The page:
Maritime Boundaries and Limits & Transboundary Cooperation

Leader: Professor Alex Oude Elferink, UiT/NILOS.  
Certainty about the extent of maritime zones is a necessary prerequisite for ensuring a stable and effective oceans regime. The absence of such certainty in many areas of the world has led to disputes between states over the access to resources or the competence to regulate activities. These disputes may prevent the sustainable use of marine resources, result in an absence of cooperation between coastal states in a region, which may be detrimental to the marine environment, and they may at times even lead to open conflict.

To address questions in relation to the legal regime of the definition of maritime zones and the delimitation of maritime boundaries between states, Work Package II will address a number of specific research tasks. 

Task 1: Baselines and outer limits and climate change

Sea-level rise may follow from climate change and affect the baselines set in accordance with the law of the sea. This also will impact most other maritime limits and certain island states may even disappear completely. What would be the most appropriate response to these issues: reliance on the existing law on baselines and maritime zones or develop the law in the light of changing circumstances? The law on straight baselines continues to be characterized between divergent practice of states. Research under task 1 will at least initially be carried out by participation in the committees of the International Law Association that have been set up to deal with these questions.

Task 2: The CLCS and the outer limits of the continental shelf

The CLCS has been in operation since 1997. The practice of the Commission indicates that it is grappling with how to deal with the impact of UNCLOS Article 76 on land and maritime disputes and the interaction of Article 76 with other parts of the Convention and international law generally. Another issue that has become apparent is how the functions of the Commission relate to the right of States parties to interpret and apply the Convention. These issues and other issues that come up in the implementation of article 76 will be the focus of the work under task 2.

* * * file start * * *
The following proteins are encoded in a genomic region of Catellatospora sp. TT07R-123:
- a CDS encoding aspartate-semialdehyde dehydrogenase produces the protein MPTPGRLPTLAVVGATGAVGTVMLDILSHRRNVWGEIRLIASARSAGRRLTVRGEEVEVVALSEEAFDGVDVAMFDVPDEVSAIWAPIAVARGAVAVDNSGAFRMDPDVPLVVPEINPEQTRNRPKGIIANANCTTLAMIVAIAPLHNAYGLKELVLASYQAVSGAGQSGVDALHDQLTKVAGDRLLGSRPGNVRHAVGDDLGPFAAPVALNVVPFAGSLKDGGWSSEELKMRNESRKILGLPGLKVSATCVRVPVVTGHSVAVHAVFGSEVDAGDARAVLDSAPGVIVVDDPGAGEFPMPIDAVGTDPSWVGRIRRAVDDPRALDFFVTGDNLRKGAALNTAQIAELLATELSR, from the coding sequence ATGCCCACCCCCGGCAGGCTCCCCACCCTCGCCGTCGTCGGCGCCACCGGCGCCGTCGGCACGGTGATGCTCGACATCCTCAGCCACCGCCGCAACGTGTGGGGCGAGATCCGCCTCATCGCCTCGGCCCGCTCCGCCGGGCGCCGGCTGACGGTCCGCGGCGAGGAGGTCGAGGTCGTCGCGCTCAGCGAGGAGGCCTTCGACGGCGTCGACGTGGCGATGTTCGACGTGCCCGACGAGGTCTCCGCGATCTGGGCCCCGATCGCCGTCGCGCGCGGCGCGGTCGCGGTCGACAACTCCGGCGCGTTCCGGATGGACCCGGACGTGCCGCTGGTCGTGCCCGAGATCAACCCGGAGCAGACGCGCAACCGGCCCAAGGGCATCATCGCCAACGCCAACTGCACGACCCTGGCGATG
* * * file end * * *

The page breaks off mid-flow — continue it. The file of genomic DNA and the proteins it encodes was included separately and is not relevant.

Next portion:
Task 3: The development of the case law in relation to the delimitation of maritime boundaries between neighbouring States

Under this task two related issues will be considered. Firstly, the case law of the ICJ and other courts and tribunals over the past couple of decades has been far from consistent. It is intended to identify these inconsistencies and the implications this may have for the international law of maritime delimitation. Secondly, the delimitation of the continental shelf beyond 200 nautical miles. The 2012 Judgment of the International Tribunal for the Law of the Sea (ITLOS) in the case between Bangladesh and Myanmar is the first time that the delimitation of the continental shelf beyond 200 nautical miles has been addressed in detail. The judgment is problematic on a number of grounds. It is intended to determine the impact of the judgment on the law in this field and keep track of other developments in relation to the applicable law. 

Task 4: Delimitation of maritime and boundaries transboundary cooperation

This task will deal with two related issues. Firstly, cooperation in the absence of agreement on the delimitation of  maritime zones between neighboring states. There is relatively limited analysis of the concrete practice of states in this respect and the specific implications of these general obligations. Secondly, transboundary cooperation, which can be concerned with many different activities in the marine environment. The research under this task is intended to focus first of all on the specific issues of transboundary cooperation in relation to hydrocarbon resources and the preservation and protection of the marine environment. 

Task 5: The implementation of article 82 of the UNCLOS

Article 82 of the UNCLOS requires states to make payments or contributions with respect of the exploitation of the continental shelf beyond 200 nautical miles. The International Seabed Authority (ISA), one of the institutions set up by UNCLOS, also has a role to play in this respect. The delineation of the respective roles of these actors in implementing article 82 requires further consideration. For Norway this topic is of interest because it will have to implement article 82 itself in relation to the mineral resources on its continental shelf beyond 200 nautical miles. Norway also has an interest in this issue because a failure to implement article 82 would weaken the UNCLOS regime generally. This task will seek to contribute to determining pathways to the successful implementation of article 82.

More information on WP II: Maritime Boundaries and Limits & Transboundary Cooperation.


Participating researchers

Professor Alex Oude Elferink

PostDoc Fellow Signe V. Busch

Research Fellow Natalia Ermolina